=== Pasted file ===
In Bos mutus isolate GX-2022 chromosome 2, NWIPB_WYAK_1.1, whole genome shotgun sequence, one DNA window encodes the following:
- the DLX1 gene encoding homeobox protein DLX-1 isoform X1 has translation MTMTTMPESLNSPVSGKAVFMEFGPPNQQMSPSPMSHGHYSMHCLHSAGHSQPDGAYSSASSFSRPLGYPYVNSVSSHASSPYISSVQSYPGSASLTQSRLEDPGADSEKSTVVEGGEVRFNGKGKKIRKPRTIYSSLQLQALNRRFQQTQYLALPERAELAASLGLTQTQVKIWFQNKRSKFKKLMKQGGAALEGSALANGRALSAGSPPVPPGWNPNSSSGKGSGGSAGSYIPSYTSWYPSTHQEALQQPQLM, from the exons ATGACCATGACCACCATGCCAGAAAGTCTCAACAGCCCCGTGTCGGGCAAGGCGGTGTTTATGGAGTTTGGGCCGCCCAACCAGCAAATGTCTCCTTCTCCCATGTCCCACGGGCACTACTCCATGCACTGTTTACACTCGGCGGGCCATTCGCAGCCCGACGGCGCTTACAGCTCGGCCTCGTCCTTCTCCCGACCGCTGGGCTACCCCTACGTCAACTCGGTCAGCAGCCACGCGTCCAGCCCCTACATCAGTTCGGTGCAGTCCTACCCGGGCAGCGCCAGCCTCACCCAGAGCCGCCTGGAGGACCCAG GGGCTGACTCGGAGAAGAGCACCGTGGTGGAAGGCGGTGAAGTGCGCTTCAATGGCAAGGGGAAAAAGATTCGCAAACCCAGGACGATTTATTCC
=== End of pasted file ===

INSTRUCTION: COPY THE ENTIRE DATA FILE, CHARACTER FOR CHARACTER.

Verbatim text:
In Bos mutus isolate GX-2022 chromosome 2, NWIPB_WYAK_1.1, whole genome shotgun sequence, one DNA window encodes the following:
- the DLX1 gene encoding homeobox protein DLX-1 isoform X1 has translation MTMTTMPESLNSPVSGKAVFMEFGPPNQQMSPSPMSHGHYSMHCLHSAGHSQPDGAYSSASSFSRPLGYPYVNSVSSHASSPYISSVQSYPGSASLTQSRLEDPGADSEKSTVVEGGEVRFNGKGKKIRKPRTIYSSLQLQALNRRFQQTQYLALPERAELAASLGLTQTQVKIWFQNKRSKFKKLMKQGGAALEGSALANGRALSAGSPPVPPGWNPNSSSGKGSGGSAGSYIPSYTSWYPSTHQEALQQPQLM, from the exons ATGACCATGACCACCATGCCAGAAAGTCTCAACAGCCCCGTGTCGGGCAAGGCGGTGTTTATGGAGTTTGGGCCGCCCAACCAGCAAATGTCTCCTTCTCCCATGTCCCACGGGCACTACTCCATGCACTGTTTACACTCGGCGGGCCATTCGCAGCCCGACGGCGCTTACAGCTCGGCCTCGTCCTTCTCCCGACCGCTGGGCTACCCCTACGTCAACTCGGTCAGCAGCCACGCGTCCAGCCCCTACATCAGTTCGGTGCAGTCCTACCCGGGCAGCGCCAGCCTCACCCAGAGCCGCCTGGAGGACCCAG GGGCTGACTCGGAGAAGAGCACCGTGGTGGAAGGCGGTGAAGTGCGCTTCAATGGCAAGGGGAAAAAGATTCGCAAACCCAGGACGATTTATTCC